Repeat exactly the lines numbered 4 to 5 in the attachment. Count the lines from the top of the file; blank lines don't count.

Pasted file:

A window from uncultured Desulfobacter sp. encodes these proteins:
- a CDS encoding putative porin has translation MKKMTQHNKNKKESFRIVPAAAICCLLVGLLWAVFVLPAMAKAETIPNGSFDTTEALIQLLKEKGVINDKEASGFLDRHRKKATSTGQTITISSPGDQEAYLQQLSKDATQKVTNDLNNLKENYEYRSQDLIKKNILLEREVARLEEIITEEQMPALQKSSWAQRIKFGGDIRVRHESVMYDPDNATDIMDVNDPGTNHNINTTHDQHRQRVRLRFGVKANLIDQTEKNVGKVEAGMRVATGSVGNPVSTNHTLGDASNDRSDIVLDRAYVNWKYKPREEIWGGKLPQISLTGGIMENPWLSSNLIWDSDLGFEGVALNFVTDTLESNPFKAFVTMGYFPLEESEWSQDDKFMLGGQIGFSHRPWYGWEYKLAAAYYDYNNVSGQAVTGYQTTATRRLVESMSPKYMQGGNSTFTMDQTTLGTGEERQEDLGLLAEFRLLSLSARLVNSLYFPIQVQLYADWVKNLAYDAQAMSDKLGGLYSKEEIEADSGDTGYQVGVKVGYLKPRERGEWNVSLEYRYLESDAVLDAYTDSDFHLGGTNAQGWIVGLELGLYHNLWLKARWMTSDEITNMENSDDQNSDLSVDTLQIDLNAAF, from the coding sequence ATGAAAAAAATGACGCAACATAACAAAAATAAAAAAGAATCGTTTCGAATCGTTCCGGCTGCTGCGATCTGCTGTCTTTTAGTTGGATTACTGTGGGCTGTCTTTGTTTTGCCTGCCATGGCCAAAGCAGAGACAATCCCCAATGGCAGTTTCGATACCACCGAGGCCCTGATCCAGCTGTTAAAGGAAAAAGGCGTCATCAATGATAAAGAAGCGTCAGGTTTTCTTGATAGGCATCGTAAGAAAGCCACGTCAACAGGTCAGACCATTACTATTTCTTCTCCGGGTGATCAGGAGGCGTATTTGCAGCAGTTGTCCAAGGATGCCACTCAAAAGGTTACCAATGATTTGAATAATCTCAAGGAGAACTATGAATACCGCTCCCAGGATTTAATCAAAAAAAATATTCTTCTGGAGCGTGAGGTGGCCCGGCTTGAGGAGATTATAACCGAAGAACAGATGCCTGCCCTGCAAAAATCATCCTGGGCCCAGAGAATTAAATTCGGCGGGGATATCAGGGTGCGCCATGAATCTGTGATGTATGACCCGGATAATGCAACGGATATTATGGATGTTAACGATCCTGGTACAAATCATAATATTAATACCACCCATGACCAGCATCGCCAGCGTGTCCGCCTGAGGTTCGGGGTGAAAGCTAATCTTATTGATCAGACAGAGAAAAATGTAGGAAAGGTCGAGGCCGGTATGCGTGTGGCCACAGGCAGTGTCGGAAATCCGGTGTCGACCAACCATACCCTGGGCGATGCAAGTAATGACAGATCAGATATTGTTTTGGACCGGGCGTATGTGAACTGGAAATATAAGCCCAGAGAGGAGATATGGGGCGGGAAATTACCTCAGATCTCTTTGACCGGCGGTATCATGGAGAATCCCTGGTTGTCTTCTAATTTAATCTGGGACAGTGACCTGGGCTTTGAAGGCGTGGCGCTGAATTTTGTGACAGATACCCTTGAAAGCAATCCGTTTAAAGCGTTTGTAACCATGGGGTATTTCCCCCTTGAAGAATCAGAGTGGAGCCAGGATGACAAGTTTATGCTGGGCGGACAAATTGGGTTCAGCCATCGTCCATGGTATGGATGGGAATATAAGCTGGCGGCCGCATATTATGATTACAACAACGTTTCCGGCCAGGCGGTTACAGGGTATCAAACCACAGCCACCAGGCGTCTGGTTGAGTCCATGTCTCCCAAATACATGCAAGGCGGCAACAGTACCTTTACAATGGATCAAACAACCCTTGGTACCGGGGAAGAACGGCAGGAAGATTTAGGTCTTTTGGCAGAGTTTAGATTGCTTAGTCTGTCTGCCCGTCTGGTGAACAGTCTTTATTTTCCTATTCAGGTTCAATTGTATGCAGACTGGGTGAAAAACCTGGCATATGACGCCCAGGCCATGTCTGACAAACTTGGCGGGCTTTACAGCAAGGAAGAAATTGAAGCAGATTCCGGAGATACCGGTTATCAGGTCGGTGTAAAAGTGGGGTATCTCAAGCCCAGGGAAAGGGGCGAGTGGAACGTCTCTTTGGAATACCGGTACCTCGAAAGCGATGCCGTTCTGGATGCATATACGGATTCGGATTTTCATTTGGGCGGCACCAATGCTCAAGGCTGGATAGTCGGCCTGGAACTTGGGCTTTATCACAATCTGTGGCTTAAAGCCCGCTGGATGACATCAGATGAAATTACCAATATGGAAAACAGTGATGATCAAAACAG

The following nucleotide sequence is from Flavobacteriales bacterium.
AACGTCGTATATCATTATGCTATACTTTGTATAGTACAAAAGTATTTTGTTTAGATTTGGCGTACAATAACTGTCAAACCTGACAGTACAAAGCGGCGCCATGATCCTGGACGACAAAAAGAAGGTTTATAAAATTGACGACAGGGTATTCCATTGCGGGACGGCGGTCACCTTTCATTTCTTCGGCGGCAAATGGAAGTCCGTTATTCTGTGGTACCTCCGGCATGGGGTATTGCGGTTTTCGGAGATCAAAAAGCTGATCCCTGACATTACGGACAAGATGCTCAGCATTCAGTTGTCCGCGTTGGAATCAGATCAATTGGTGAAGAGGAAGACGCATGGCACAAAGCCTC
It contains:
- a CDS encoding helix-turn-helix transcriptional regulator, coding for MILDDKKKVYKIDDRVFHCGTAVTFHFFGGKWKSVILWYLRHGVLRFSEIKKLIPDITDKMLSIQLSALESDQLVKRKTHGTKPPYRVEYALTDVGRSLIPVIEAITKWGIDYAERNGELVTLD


AACGTCGTATATCATTATGCTATACTTTGTATAGTACAAAAGTATTTTGTTTAGATTTGGCGTACAATAACTGTCAAACCTGACAGTACAAAGCGGCGCCATGATCCTGGACGACAAAAAGAAGGTTTATAAAATTGACGACAGGGTATTCCATTGCGGGACGGCGGTCACCTTTCATTTCTTCGGCGGCAAATGGAAGTCCGTTATTCTGTGGTACCTCCGGCATGGGGTATTGCGGTTTTCGGAGATCAAAAAGCTGATCCCTGACATTACGGACAAGATGCTCAGCATTCAGTTGTCCGCGTTGGAATCAGATCAATTGGTGAAGAGGAAGACGCATGGCACAAAGCCTC
It contains: